Spots of blood after bowel movements, stomach ache and protracted episodes of diarrhea may be symptoms of early-onset colorectal cancer, which is increasingly diagnosed in young adults who are ineligible for colonoscopies.
The most concerning early indicator of colon cancer is rectal bleeding, which is taboo to talk about outside the bathroom. According to Dr. Matthew Kalady in a recent NBC News article, head of the division of colon and rectal surgery at the Ohio State University Comprehensive Cancer Center, "It can be difficult or embarrassing to talk about." However, he added, "the reality is that everyone deals with something like this," and it's crucial to know what's typical and what isn't.
5,075 people with early-onset colorectal cancer were included in the new study from Washington University School of Medicine in St. Louis, which was published in the Journal of the National Cancer Institute.
The intention was to identify symptoms that could serve as warning signs for colorectal cancer, a condition that has been rising in younger individuals in recent years but whose alarmingly high rate of late-stage diagnosis warrants concern. The percentage of colorectal cancer diagnoses involving individuals under 55 quadrupled from 1995 to 2019, from 11% to 20%, according to the American Cancer Society.
Up to two years before a colon cancer diagnosis, the current study identified four different signals:
- Abdominal pain;
- Rectal bleeding;
- Ongoing diarrhea; and
- Anemia due to iron deficiency.
At least one of the symptoms, which could have started up to two years prior to a diagnosis, was experienced by participants.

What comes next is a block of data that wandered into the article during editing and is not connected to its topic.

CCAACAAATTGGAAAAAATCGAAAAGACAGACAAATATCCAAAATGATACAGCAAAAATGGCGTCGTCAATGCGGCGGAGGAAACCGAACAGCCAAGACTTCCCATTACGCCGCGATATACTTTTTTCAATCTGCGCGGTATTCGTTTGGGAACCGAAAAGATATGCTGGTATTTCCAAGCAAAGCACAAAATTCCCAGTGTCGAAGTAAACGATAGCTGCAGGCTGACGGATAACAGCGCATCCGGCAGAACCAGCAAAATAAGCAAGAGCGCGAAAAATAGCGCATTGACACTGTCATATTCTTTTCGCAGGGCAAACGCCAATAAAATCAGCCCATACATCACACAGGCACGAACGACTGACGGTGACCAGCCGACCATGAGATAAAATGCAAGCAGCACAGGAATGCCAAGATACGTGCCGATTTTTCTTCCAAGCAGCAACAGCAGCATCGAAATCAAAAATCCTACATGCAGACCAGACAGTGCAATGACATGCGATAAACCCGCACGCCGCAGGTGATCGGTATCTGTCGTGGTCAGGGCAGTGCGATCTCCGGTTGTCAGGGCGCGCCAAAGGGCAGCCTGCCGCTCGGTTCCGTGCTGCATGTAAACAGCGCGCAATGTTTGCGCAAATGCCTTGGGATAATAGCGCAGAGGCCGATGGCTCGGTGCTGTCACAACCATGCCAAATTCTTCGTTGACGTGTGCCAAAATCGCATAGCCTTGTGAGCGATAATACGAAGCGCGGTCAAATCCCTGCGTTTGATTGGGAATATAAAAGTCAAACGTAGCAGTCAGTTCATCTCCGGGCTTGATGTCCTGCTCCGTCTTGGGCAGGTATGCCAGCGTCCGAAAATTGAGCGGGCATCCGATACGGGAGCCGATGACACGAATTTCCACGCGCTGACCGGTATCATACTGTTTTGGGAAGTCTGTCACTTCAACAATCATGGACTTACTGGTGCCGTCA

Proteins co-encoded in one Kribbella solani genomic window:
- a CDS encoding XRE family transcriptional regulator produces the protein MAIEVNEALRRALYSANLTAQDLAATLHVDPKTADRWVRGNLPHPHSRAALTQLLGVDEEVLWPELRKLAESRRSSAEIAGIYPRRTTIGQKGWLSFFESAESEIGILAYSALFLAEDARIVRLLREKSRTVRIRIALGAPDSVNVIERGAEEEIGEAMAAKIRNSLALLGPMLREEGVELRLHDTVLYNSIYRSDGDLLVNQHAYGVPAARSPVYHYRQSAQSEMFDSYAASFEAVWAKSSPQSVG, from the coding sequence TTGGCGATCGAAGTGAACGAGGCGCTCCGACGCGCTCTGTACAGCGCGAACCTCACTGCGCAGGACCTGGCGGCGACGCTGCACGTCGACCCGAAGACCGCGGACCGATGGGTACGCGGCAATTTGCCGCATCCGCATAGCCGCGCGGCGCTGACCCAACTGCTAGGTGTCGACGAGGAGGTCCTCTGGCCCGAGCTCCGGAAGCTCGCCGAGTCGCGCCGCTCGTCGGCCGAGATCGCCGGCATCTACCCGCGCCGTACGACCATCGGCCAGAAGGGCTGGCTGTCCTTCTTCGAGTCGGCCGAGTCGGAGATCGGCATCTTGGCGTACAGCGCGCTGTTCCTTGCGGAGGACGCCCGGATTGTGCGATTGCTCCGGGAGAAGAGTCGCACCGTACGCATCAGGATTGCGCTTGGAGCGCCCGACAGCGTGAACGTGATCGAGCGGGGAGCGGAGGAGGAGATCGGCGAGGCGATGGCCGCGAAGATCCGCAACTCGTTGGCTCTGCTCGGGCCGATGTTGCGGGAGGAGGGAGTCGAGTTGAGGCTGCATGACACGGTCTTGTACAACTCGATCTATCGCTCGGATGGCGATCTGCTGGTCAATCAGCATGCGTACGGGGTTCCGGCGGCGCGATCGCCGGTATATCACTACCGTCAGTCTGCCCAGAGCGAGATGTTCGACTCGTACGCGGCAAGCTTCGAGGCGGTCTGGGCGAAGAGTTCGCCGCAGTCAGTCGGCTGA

However, a colonoscopy is only advised at or after age 45. This implies that patients may have symptoms for a long time before seeking medical attention or receiving a colon cancer diagnosis, which is treatable if discovered early.
The study's lead author, Dr. Cassandra Fritz, an assistant professor of medicine in the division of gastrointestinal at the Washington University School of Medicine, said, "As patients, we kind of brush these things away."
At least one of such symptoms was present in nearly half of the study subjects three months before their diagnoses. Additional symptoms increased the likelihood of a cancer diagnosis.
According to fellow author Yin Cao, an associate professor of surgery in the department of public health sciences at Washington University School of Medicine, the study indicates an "alarming problem" for young adults and the medical professionals who treat them. “Young folks need to be aware of these indicators,” Cao stated in an interview. "This is the message we are making loud and clear.”
A non-invasive, quick, easy, and accurate colorectal detection test is available from Mainz Biomed. Stool tests are more accurate than blood tests and may be performed in the comfort of your own home, making them a more practical choice, the company stated.
In addition to early colon cancer detection, on May 10, Mainz Biomed announced a partnership with Microba Life Sciences to develop PancAlert. The combination of DNA and microbiome biomarkers can potentially improve the technical profile of a novel pancreatic cancer screening test. A collaborative research initiative is underway to identify disease-specific microbiome biomarkers. With ColoAlert already out in the market, PancAlert looks to be another monumental tool helping save lives from pancreatic cancer.